Since the arrival of COVID-19, employers have been dealing with a range of employee health issues beyond the pandemic itself. Mental health quickly became a concern as employees dealt with the disease as well as financial concerns, working from home and having kids doing school online. However, some employers are now talking about a growing shadow pandemic of serious and chronic illnesses, including cancer.
Cancer in Canada
More than 200,000 Canadians are diagnosed with cancer each year. In Canada, the most commonly diagnosed types of cancer are lung, breast, colorectal, prostate and skin cancer. An estimated 2 in 5 Canadians will be diagnosed with cancer in their lifetime and about 1 in 4, or 25% of Canadians will die of cancer. In fact, cancer is the leading cause of death for Canadians, and when hospitals were overwhelmed with pandemic patients, there were delays in cancer testing, diagnosis and treatment which will have long term consequences perhaps for years.
Meanwhile, the Canadian population is aging, and this is expected to cause a rise in new cancer diagnoses by 40% by 2030. The good news is that Canada is a world leader in cancer research and has some of the highest cancer survival rates in the developed world.
What does this mean for employers? Delays in cancer testing, diagnoses and treatments is a major concern for employers. The Canadian Cancer Society states that a treatment delay of four weeks increases the risk of death by 10%. Ontario has a backlog of more than 16 million surgeries, diagnostic exams, screenings, procedures, including 700,000 missed or delayed MRIs and CT scans. As many as 43% of plan sponsors worry that claims for cancer and other serious diseases will continue to rise because of delays in being addressed during the pandemic.
Rising cancer cases in Canada are being met with Canada’s development of its second cancer drug, Rozlytrek, which targets tumours based on genetic properties. This drug is regarded as a breakthrough in treatment for rare cancers. Canada’s first cancer medication, Vitrakvi was approved in 2019, and Rozlytrek was approved in 2020. The costs of these drugs is extremely high (approximately $200,000 per year) and beyond the scope of company benefit plans.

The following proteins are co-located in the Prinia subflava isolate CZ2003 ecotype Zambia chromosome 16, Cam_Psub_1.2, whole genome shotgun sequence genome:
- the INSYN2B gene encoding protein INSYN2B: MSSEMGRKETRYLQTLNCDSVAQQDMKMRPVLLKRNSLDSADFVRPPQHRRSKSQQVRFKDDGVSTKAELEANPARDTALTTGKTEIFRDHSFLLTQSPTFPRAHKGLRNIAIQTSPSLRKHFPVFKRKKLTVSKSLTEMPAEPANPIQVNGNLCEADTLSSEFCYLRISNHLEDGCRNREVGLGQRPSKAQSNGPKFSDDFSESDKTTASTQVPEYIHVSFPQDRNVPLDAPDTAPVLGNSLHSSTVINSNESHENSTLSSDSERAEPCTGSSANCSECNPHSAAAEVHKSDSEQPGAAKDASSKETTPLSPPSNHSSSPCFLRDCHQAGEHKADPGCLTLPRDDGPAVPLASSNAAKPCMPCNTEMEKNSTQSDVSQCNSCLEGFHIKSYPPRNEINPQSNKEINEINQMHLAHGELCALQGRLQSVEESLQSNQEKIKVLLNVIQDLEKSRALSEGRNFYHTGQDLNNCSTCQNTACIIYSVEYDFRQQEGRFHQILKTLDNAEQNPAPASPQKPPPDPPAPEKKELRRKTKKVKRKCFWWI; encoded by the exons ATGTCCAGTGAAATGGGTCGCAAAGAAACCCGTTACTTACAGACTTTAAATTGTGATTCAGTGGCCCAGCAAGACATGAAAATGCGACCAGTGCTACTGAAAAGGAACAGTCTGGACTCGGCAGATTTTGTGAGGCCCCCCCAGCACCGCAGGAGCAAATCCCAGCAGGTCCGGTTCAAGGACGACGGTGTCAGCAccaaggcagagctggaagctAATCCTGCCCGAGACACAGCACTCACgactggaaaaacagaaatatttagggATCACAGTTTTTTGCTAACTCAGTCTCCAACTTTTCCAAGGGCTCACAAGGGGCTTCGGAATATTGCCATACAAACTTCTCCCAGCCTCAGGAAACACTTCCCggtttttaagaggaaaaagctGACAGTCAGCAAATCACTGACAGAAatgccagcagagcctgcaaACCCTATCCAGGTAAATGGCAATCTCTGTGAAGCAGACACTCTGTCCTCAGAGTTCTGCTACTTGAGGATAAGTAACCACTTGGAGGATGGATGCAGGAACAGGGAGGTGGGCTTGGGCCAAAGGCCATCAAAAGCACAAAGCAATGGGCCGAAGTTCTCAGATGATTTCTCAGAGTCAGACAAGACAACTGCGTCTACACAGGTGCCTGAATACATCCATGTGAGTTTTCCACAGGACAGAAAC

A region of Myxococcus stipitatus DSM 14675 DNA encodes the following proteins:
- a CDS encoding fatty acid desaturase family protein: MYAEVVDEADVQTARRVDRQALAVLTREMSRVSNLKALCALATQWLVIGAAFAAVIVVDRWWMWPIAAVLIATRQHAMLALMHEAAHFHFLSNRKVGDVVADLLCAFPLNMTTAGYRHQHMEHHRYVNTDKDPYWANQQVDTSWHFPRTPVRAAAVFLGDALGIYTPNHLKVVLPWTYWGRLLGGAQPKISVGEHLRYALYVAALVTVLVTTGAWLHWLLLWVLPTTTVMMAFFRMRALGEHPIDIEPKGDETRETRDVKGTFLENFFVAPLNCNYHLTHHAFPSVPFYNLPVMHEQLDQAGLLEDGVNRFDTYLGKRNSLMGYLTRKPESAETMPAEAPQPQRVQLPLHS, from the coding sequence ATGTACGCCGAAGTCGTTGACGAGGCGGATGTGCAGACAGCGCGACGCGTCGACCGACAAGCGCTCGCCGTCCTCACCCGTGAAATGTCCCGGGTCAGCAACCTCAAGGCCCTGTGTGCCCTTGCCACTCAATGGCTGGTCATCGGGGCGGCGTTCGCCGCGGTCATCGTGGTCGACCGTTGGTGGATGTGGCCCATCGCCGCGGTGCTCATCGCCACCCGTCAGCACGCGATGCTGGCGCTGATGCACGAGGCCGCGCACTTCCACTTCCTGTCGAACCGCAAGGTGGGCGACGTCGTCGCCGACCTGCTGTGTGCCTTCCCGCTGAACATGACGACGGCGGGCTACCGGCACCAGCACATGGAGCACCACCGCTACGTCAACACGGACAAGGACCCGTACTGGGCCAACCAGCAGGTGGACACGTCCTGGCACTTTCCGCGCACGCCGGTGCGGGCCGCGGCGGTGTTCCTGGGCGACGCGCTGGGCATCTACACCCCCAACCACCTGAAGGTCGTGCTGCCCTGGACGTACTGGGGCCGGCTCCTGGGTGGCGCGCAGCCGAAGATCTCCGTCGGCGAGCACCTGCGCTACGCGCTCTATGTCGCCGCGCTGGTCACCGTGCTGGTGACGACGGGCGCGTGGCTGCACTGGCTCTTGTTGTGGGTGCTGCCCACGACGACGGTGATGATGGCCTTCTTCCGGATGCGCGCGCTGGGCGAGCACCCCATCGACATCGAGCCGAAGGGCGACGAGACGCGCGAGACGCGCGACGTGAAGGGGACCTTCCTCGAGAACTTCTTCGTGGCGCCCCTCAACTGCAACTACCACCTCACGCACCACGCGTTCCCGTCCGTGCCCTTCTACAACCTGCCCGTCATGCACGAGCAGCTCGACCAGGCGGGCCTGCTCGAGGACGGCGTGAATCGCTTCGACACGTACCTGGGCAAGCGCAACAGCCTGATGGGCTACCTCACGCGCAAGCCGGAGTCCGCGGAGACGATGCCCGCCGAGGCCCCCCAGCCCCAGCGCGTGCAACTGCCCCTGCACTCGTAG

Challenges for Benefits Managers
While the COVID-19 pandemic may seem to be on the decline, the “shadow pandemic” of cancer is on the rise. This will pose new challenges for benefits managers to deal with employees with serious or chronic disease. In extreme cancer cases, the cost of Canada’s new medications are currently not likely to be covered by company plans. But there are other tools that benefits plans can incorporate such as virtual care, and encouraging employees to access the employee assistance programs (EAP). Educating employees about their benefits, about wellness and prevention of illness and disease through company support of positive lifestyle changes are the best ways for plan managers to navigate the dynamics of an aging workforce and sustainable benefits plans.
Plan sponsors have opportunities to support employees with innovative benefits. For example, virtual care exploded over the past two years and continues to grow as two thirds of plan members say they will continue to use virtual care going forward. Employees value the convenience of being able to access care or consultations from physicians and therapists through videos, texts, or by phone. Another benefit is virtual pharmacy services which can assist patients with ordering and managing their prescriptions online, as well as discussing side effects.
At Health Risk Services, we specialize in helping benefits plan managers respond to the changing needs of their employees’ health concerns while finding solutions that are financially sustainable.
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